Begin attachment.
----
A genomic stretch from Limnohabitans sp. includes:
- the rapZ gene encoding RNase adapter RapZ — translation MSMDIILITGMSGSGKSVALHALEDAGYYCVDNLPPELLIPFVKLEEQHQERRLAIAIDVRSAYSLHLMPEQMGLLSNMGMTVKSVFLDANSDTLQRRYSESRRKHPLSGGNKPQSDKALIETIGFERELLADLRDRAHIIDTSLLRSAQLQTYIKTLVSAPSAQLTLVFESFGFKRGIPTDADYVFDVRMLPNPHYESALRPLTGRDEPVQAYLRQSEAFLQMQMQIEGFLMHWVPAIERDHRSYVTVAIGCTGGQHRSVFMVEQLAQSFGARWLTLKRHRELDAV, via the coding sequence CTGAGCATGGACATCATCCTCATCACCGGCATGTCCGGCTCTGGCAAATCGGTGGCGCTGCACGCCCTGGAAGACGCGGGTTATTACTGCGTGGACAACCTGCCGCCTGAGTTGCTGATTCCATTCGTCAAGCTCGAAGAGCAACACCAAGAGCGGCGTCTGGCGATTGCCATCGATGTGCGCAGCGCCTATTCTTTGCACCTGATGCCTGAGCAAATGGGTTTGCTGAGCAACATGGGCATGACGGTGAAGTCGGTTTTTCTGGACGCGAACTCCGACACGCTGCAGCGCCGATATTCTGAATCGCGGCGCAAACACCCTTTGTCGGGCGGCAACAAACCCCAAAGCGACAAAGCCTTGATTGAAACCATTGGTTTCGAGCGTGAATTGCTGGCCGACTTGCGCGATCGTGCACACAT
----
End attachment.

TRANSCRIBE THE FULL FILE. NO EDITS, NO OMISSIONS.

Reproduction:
A genomic stretch from Limnohabitans sp. includes:
- the rapZ gene encoding RNase adapter RapZ — translation MSMDIILITGMSGSGKSVALHALEDAGYYCVDNLPPELLIPFVKLEEQHQERRLAIAIDVRSAYSLHLMPEQMGLLSNMGMTVKSVFLDANSDTLQRRYSESRRKHPLSGGNKPQSDKALIETIGFERELLADLRDRAHIIDTSLLRSAQLQTYIKTLVSAPSAQLTLVFESFGFKRGIPTDADYVFDVRMLPNPHYESALRPLTGRDEPVQAYLRQSEAFLQMQMQIEGFLMHWVPAIERDHRSYVTVAIGCTGGQHRSVFMVEQLAQSFGARWLTLKRHRELDAV, via the coding sequence CTGAGCATGGACATCATCCTCATCACCGGCATGTCCGGCTCTGGCAAATCGGTGGCGCTGCACGCCCTGGAAGACGCGGGTTATTACTGCGTGGACAACCTGCCGCCTGAGTTGCTGATTCCATTCGTCAAGCTCGAAGAGCAACACCAAGAGCGGCGTCTGGCGATTGCCATCGATGTGCGCAGCGCCTATTCTTTGCACCTGATGCCTGAGCAAATGGGTTTGCTGAGCAACATGGGCATGACGGTGAAGTCGGTTTTTCTGGACGCGAACTCCGACACGCTGCAGCGCCGATATTCTGAATCGCGGCGCAAACACCCTTTGTCGGGCGGCAACAAACCCCAAAGCGACAAAGCCTTGATTGAAACCATTGGTTTCGAGCGTGAATTGCTGGCCGACTTGCGCGATCGTGCACACAT